Retail trade union Usdaw is deeply concerned by police recorded crime statistics showing that in the 12 months to December 2022 there was significant increases in shoplifting across all constabulary areas in the East of England. Across the whole of England and Wales there has been a persistent upward trend since the pandemic, which continued with a 23% increase last year.
The Office for National Statistics released figures showing a 19% increase in shoplifting incidents by the end of 2022 across the East of England and by constabulary area as follows:
- Bedfordshire +6%
- Cambridgeshire +37%
- Essex +19%
- Hertfordshire +8%
- Norfolk +33%
- Suffolk +30%
Usdaw’s latest annual survey of over 7,500 shopworkers found that 31% of incidents of violence, threats and abuse related to shoplifting in 2022, which is not only higher than 2019 but also more than double that of 2016.
Paddy Lillis, Usdaw General Secretary says: “Shoplifting is not a victimless crime, theft from shops has long been a major flashpoint for violence and abuse against shopworkers. Having to deal with repeated and persistent shoplifters can cause issues beyond the theft itself like anxiety, fear and in some cases physical harm to retail workers.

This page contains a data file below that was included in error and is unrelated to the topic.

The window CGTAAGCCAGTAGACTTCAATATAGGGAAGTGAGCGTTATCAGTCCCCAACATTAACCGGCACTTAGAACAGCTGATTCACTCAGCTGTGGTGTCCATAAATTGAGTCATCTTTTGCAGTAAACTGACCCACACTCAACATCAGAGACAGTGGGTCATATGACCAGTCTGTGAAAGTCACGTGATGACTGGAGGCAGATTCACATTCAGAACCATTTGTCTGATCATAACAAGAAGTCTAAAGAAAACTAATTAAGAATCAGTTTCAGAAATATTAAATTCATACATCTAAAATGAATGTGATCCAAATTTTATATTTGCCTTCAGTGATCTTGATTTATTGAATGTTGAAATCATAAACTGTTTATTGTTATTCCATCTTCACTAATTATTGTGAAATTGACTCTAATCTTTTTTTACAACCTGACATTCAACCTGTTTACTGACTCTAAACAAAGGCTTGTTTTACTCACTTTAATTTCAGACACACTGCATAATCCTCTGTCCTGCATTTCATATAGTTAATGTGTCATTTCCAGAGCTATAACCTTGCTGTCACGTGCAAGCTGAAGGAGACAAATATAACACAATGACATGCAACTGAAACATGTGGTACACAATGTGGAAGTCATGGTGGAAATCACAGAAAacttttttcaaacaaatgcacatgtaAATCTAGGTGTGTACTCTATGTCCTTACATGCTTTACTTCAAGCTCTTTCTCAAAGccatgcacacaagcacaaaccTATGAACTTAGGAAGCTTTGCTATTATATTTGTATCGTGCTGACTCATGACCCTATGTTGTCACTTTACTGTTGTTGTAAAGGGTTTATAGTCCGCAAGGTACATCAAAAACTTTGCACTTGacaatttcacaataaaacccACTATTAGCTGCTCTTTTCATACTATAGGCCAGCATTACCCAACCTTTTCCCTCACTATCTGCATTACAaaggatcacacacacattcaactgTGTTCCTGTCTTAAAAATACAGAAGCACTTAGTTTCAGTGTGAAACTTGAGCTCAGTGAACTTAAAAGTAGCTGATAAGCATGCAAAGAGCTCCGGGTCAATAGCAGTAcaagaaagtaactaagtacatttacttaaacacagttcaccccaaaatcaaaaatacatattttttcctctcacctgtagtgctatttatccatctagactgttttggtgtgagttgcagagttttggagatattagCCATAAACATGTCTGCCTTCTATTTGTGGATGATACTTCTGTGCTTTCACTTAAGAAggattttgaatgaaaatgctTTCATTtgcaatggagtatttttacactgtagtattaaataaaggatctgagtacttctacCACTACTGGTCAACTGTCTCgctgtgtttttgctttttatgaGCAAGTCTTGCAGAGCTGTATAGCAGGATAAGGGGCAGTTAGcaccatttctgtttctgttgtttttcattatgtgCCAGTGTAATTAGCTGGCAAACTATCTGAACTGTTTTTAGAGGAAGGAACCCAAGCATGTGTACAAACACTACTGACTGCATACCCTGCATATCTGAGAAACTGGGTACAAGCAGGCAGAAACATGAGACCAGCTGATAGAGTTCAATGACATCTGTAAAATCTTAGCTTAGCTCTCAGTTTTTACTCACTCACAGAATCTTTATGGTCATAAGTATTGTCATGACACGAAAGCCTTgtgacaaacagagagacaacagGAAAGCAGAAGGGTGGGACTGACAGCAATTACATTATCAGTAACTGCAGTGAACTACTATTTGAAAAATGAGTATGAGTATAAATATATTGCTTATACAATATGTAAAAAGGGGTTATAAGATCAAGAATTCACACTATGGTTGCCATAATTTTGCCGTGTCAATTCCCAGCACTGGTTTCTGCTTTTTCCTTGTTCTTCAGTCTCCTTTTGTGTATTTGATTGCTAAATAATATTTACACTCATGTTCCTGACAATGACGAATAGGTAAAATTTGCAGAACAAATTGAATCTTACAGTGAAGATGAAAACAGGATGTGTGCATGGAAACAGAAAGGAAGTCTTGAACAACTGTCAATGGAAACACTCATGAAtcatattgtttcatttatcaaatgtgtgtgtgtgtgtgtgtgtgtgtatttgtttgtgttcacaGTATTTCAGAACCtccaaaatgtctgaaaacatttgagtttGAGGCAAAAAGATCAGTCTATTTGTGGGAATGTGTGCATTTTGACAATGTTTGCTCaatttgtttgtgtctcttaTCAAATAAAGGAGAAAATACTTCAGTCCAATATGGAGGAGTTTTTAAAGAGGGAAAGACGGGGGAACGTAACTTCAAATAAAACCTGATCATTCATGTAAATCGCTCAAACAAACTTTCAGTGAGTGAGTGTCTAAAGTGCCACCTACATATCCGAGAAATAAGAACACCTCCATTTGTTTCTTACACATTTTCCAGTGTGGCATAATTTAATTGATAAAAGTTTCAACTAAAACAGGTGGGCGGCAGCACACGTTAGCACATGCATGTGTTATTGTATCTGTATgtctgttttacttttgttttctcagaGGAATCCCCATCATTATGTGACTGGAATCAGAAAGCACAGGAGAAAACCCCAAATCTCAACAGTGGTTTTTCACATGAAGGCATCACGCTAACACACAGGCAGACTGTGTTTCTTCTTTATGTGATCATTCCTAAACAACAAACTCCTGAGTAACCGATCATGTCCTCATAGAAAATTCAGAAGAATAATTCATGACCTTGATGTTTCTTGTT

“The increases in shoplifting across the East of England shows the effect of Covid restrictions being lifted in stores last year. Social distancing and limiting the number of customers in stores does make life more difficult for shoplifters. The cost of living crisis is also a factor and theft from shops in itself contributes to rising prices as retailers try to recover losses.
“Our annual survey found that three-quarters of retail workers suffered abuse from customers, with far too many experiencing threats and violence. Theft from shops was the trigger for nearly a third of these incidents last year. Particularly concerning is that just over half of those who did the survey said they were not confident that reporting these issues will make any difference.
“Faced with such appallingly high levels of violence and abuse, and with many shopworkers’ lacking confidence in the ability of the system to give them the protection they need, much more needs to be done. The Government must provide the coordination needed to ensure that retail employers, police and the courts work together to make stores safe places for our members to work and for customers to shop.”